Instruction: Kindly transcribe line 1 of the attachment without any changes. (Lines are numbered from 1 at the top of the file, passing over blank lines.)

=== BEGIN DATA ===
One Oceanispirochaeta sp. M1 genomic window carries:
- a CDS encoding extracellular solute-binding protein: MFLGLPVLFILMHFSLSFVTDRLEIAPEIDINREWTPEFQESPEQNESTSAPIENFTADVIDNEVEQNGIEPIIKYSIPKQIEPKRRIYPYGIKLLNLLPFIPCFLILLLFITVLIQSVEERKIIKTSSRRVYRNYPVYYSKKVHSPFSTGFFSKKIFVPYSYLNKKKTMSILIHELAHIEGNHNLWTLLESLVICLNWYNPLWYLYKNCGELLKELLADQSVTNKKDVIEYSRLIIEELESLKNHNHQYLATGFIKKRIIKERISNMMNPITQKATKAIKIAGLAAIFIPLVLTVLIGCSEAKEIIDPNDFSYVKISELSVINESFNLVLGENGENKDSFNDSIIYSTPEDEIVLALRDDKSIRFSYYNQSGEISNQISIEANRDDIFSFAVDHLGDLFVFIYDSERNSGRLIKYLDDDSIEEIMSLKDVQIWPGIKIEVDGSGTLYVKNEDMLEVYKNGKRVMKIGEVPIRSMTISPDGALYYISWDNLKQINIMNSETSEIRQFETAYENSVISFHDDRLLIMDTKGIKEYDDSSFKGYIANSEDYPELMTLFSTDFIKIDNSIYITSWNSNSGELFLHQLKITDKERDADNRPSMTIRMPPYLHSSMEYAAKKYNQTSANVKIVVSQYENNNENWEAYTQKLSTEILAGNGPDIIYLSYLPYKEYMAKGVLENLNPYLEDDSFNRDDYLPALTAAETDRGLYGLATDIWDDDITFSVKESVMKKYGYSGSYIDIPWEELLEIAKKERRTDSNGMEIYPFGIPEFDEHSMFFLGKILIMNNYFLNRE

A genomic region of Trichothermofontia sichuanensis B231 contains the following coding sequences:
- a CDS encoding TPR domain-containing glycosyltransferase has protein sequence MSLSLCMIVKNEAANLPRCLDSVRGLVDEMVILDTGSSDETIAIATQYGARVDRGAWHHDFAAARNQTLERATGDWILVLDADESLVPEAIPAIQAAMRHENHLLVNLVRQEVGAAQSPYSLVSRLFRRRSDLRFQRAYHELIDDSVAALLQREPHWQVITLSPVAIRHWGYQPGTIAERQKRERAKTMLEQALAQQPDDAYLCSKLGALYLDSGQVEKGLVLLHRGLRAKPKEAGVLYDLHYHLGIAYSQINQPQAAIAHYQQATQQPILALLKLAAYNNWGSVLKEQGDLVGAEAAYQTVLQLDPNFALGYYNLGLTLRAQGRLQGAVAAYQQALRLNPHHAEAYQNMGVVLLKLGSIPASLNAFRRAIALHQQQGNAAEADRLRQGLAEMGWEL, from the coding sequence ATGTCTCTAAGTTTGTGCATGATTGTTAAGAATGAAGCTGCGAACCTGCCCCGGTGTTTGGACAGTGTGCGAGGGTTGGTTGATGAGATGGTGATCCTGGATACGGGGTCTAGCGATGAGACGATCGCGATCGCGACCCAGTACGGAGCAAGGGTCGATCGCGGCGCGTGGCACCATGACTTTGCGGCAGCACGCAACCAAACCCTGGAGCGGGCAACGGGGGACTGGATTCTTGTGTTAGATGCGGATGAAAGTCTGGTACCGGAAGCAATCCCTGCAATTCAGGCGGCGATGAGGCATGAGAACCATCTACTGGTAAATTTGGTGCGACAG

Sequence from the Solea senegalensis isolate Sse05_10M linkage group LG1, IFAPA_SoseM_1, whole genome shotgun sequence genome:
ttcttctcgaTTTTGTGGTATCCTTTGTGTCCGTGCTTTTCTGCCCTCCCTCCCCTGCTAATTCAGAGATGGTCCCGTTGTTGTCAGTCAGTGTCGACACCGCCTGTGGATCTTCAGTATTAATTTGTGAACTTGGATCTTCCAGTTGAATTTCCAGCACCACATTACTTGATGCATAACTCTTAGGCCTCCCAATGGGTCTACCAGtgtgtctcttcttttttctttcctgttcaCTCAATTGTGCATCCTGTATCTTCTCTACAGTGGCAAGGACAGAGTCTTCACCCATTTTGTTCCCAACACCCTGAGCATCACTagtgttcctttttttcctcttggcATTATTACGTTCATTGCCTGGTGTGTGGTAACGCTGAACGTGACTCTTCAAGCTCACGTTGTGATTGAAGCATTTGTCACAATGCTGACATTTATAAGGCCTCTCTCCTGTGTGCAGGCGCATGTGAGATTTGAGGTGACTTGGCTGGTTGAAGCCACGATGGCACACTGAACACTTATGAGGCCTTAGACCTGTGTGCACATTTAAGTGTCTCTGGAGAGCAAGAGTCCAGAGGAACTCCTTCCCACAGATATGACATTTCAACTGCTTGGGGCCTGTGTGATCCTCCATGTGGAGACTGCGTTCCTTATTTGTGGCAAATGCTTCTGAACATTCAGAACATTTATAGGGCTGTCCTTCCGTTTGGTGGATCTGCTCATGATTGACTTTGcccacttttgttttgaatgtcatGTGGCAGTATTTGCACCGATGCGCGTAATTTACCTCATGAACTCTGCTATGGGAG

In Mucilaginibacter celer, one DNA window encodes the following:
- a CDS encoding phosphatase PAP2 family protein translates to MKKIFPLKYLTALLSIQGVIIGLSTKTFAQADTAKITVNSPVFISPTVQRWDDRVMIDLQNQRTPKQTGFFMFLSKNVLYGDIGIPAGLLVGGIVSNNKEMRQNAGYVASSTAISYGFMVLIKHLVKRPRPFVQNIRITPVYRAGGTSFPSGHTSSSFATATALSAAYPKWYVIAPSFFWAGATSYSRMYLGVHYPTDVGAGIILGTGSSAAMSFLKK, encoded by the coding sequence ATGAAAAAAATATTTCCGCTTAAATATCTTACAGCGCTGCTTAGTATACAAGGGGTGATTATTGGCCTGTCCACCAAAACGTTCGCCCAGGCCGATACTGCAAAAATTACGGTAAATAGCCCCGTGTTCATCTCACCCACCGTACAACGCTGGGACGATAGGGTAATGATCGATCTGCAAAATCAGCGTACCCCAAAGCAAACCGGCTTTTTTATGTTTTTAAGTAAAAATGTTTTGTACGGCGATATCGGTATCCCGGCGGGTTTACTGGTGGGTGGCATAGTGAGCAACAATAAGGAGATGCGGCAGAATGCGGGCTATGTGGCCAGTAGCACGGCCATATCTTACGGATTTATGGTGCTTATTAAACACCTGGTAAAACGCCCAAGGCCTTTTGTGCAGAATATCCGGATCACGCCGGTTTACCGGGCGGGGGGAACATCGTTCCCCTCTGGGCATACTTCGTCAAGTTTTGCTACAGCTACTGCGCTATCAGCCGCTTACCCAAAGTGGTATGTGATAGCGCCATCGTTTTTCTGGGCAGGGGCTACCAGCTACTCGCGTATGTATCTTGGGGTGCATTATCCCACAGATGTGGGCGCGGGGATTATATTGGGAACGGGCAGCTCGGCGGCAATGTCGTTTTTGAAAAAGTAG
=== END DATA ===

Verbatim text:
One Oceanispirochaeta sp. M1 genomic window carries: